19. When I was learning to sew (a long time ago when all patterns came one size to an envelope), my mother told me Vogue patterns were more difficult and I should pick simpler patterns from other companies. At the time, this may have been good advice for a young beginner, especially since Vogue patterns were a lot more expensive than others to buy. But, of course, as my skills, taste, and curiosity grew, it was obvious the Vogue patterns offered more interesting, refined, and sometimes exotic options not available through other readily available pattern lines. There weren’t the vast number of pattern companies making and selling patterns that exist now and the internet didn’t exist, yet, so choices were limited to what was available at the local store (in that town, the local 5&10).

    My curiosity and eagerness to learn more sewing techniques and my desire to have more interesting clothes led me to try those Vogue patterns, which didn’t have difficulty ratings at that time, either. Using those patterns taught me new techniques, well beyond what my mother and my Home Economics teachers could. The detailed Vogue pattern instructions and having to work through both successes and failures to find workable solutions were some of the best exercises available to a pre-teen, teen, and young adult seamstress. Later, I learned more tailoring techniques from a Vogue Men designer pattern, when I wanted to surprise my husband with a camel-hair overcoat. The detailed instructions were like a textbook.

    Both then and now, I find Vogue patterns, in general, to be more accurately sized to the measurements given, and more carefully drafted for accuracy in details than the other commercial patterns (including the rest of what is now the McCall’s stable). Their instructions are usually more thorough, although not always the most efficient or time-saving, and are more likely to include expert tips.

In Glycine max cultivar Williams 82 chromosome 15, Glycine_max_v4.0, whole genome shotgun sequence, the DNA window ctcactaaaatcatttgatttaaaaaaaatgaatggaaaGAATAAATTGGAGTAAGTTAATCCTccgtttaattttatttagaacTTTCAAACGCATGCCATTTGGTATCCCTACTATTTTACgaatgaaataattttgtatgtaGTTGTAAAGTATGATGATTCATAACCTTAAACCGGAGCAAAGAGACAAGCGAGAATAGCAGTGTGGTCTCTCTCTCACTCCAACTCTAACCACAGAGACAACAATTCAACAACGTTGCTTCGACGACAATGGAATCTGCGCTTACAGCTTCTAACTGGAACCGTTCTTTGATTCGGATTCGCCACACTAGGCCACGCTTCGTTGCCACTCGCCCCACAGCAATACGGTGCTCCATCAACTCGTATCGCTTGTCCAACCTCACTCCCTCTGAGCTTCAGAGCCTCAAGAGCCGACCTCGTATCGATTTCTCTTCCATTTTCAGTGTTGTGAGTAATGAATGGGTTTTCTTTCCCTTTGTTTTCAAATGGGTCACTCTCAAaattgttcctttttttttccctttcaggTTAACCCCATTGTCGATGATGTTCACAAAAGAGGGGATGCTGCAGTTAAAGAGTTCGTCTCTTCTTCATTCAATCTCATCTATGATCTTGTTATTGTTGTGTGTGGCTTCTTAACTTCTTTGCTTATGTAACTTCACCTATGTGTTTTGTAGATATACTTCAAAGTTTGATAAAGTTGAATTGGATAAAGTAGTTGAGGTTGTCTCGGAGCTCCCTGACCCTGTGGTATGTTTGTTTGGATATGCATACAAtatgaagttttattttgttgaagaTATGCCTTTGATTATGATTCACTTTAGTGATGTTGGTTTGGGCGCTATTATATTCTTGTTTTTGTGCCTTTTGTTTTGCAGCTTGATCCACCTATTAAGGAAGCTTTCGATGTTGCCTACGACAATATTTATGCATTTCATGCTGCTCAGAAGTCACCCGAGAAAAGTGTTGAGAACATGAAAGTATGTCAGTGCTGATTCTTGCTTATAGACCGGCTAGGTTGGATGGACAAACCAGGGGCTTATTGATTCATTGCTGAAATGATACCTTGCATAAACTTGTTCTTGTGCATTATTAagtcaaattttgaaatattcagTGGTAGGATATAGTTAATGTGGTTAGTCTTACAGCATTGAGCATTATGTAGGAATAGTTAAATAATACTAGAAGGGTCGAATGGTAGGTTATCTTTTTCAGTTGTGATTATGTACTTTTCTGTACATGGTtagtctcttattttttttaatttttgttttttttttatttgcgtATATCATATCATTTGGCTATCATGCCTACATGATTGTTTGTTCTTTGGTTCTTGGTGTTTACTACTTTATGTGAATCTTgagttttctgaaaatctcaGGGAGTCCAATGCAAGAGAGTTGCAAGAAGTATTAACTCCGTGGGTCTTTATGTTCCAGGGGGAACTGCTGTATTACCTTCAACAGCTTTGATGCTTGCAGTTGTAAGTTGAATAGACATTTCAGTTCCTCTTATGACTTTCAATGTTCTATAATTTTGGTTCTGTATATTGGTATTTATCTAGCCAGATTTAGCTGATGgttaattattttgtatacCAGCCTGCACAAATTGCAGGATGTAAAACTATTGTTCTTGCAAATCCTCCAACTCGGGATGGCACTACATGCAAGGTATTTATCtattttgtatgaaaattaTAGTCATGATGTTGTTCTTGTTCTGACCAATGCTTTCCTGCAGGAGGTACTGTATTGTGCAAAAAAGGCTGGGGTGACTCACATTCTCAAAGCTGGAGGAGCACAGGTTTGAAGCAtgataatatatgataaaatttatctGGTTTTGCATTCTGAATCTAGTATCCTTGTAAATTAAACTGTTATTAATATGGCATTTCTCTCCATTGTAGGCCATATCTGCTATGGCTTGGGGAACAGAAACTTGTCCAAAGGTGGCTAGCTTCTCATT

To some degree, the adventure and challenge of tackling those so-called “difficult” patterns is one of several experiences that helped me to be the advanced sewing craftsperson and designer I developed into. It led to steady work and helped support me through school and for many years.

    My best advice is to start simply and then keep challenging yourself, as you gain a bit of confidence. Use the ratings as a very relative guide, but don’t be afraid of a challenge or making mistakes (otherwise known as learning opportunities). You will be happier with your work and results.

  20. When I was in my teens I thought that sewing with Vogue patterns gave me a certain “cache” so I went for it. I learned to appreciate the extra detail, challenge and complexity of the designer garments at a young age. Today I really enjoy the simplicity of the Very Easy patterns. They have great style and with a fabulous fabric can make your garment look very high end. Great post, Meg.

  21. I started sewing with Vogue patterns as a teen when I was a newbie. My favorite are the designer Vogues.

  22. In my experience, Burda patterns are the most difficult to sew and fit properly. I only just recently tried to sew a Burda coat pattern (I haven’t finished it yet) after nearly a decade of avoiding them. I have had mostly positive experiences sewing Vogue patterns despite being warned that they are difficult. My mother was a professional seamstress, so I had her to coach me along, so my experience may be better than others.